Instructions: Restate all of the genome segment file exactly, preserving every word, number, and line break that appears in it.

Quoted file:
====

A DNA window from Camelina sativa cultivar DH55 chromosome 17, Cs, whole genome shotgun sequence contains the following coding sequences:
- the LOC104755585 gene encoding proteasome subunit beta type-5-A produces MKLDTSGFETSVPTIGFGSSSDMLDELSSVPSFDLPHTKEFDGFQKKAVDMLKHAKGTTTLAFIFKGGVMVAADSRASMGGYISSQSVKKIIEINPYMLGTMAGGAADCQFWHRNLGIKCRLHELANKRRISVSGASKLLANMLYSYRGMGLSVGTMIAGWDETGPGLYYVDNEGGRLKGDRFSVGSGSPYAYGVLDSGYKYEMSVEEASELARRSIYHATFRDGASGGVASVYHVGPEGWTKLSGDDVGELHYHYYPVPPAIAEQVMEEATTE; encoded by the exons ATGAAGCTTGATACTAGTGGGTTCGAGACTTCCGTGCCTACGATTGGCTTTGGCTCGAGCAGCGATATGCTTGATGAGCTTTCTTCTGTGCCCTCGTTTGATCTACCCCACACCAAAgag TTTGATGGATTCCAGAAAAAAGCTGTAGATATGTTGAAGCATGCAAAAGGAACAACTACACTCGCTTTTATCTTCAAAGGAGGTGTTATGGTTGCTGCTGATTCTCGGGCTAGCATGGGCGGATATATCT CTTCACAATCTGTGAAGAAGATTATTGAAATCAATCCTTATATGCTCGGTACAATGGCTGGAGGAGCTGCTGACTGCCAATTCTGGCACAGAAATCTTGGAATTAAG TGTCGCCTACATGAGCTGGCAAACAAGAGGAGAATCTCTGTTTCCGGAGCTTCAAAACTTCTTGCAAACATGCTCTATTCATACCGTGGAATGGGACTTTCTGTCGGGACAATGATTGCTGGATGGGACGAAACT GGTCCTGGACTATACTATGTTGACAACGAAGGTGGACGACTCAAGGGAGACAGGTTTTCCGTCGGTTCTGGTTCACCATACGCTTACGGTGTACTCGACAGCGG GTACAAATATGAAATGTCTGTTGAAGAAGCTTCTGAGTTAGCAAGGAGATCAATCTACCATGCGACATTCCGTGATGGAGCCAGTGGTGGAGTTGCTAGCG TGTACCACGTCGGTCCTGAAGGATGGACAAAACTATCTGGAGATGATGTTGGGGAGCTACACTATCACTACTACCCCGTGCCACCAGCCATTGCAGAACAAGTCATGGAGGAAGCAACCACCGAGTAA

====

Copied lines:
A DNA window from Camelina sativa cultivar DH55 chromosome 17, Cs, whole genome shotgun sequence contains the following coding sequences:
- the LOC104755585 gene encoding proteasome subunit beta type-5-A produces MKLDTSGFETSVPTIGFGSSSDMLDELSSVPSFDLPHTKEFDGFQKKAVDMLKHAKGTTTLAFIFKGGVMVAADSRASMGGYISSQSVKKIIEINPYMLGTMAGGAADCQFWHRNLGIKCRLHELANKRRISVSGASKLLANMLYSYRGMGLSVGTMIAGWDETGPGLYYVDNEGGRLKGDRFSVGSGSPYAYGVLDSGYKYEMSVEEASELARRSIYHATFRDGASGGVASVYHVGPEGWTKLSGDDVGELHYHYYPVPPAIAEQVMEEATTE; encoded by the exons ATGAAGCTTGATACTAGTGGGTTCGAGACTTCCGTGCCTACGATTGGCTTTGGCTCGAGCAGCGATATGCTTGATGAGCTTTCTTCTGTGCCCTCGTTTGATCTACCCCACACCAAAgag TTTGATGGATTCCAGAAAAAAGCTGTAGATATGTTGAAGCATGCAAAAGGAACAACTACACTCGCTTTTATCTTCAAAGGAGGTGTTATGGTTGCTGCTGATTCTCGGGCTAGCATGGGCGGATATATCT CTTCACAATCTGTGAAGAAGATTATTGAAATCAATCCTTATATGCTCGGTACAATGGCTGGAGGAGCTGCTGACTGCCAATTCTGGCACAGAAATCTTGGAATTAAG TGTCGCCTACATGAGCTGGCAAACAAGAGGAGAATCTCTGTTTCCGGAGCTTCAAAACTTCTTGCAAACATGCTCTATTCATACCGTGGAATGGGACTTTCTGTCGGGACAATGATTGCTGGATGGGACGAAACT GGTCCTGGACTATACTATGTTGACAACGAAGGTGGACGACTCAAGGGAGACAGGTTTTCCGTCGGTTCTGGTTCACCATACGCTTACGGTGTACTCGACAGCGG GTACAAATATGAAATGTCTGTTGAAGAAGCTTCTGAGTTAGCAAGGAGATCAATCTACCATGCGACATTCCGTGATGGAGCCAGTGGTGGAGTTGCTAGCG TGTACCACGTCGGTCCTGAAGGATGGACAAAACTATCTGGAGATGATGTTGGGGAGCTACACTATCACTACTACCCCGTGCCACCAGCCATTGCAGAACAAGTCATGGAGGAAGCAACCACCGAGTAA